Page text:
With regard to the claim advanced by Mendenhall and the other cited drivers that the Akron ordinance conflicts with state law because it “decriminalizes” speeding offenses, Justice Lanzinger wrote: “Those challenging the Akron ordinance argue that ... civil enforcement of violations identified by the automated system decriminalize behavior that is criminal under state law. This argument, however, reflects a fundamental misunderstanding of the actual effect of the Akron ordinance. The ordinance does not change the speed limits established by state law or change the ability of police officers to cite offenders for traffic violations.”

After the enactment of the Akron ordinance, Justice Lanzinger noted, “a person who speeds and is observed by a police officer remains subject to the usual traffic laws. Only when no police officer is present and the automated camera captures the speed infraction does the Akron ordinance apply, not to invoke the criminal traffic law, but to provide an administrative penalty on the vehicle’s owner. The city ordinance and state law may target identical conduct — speeding — but the city ordinance does not replace traffic law.  It merely supplements it. Furthermore, a person cannot be subject to both criminal and civil liability.  The ordinance states that if a violation is both recorded by the automated system and observed by a police officer, then the criminal violation takes precedence. The Akron ordinance complements rather than conflicts with state law.”

Finally, Justice Lanzinger noted that legal issues other than the home rule question addressed in today’s decision have been raised with regard to municipal “red light camera” ordinances. “Although there have been due process questions regarding the operation of the Akron Ordinance and those similar to it, they are not appropriately before us at this time. and will not be discussed here,” she wrote.  “We hold merely that an Ohio municipality does not exceed its home rule authority when it creates an automated system for enforcement of traffic laws that imposes civil liability upon violators, provided that the municipality does not alter statewide traffic regulations.”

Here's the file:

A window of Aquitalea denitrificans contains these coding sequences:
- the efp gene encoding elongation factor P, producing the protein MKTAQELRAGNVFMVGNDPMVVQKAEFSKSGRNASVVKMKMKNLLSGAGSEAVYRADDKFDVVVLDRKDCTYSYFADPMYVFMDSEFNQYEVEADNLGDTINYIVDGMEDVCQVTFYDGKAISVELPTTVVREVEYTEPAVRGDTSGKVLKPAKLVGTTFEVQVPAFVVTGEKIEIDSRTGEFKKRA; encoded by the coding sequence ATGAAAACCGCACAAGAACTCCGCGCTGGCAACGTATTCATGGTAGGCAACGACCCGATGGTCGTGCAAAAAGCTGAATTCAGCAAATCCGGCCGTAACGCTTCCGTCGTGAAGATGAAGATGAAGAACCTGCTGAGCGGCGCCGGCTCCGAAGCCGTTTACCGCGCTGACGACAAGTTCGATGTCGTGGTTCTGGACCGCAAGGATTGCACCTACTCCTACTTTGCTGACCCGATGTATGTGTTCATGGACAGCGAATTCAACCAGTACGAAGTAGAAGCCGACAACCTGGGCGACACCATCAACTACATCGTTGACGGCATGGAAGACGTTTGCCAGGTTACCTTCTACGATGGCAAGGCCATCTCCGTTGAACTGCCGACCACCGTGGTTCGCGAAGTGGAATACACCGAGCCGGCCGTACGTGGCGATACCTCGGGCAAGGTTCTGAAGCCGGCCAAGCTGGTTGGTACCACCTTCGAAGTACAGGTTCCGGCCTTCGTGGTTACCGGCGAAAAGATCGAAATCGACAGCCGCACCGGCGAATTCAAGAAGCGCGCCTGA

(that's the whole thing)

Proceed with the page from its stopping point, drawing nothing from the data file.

Justice Lanzinger’s opinion was joined by Chief Justice Thomas J. Moyer, Justices Evelyn Lundberg Stratton and Robert R. Cupp, and by Judge Matthew W. McFarland of the 4th District Court of Appeals, who sat in place of Justice Maureen O’Connor, and Judge William A. Klatt of the 10th District Court of Appeals, who sat in place of Justice Terrence O’Donnell.  Justice Paul E. Pfeifer concurred in the Court’s answer to the certified question of law, but did not join the opinion.

Contacts
Stephen Fallis, 330.375.2030, for the City of Akron.

Jacquenette S. Corgan, 330.535.9160, for Kelly Mendenhall.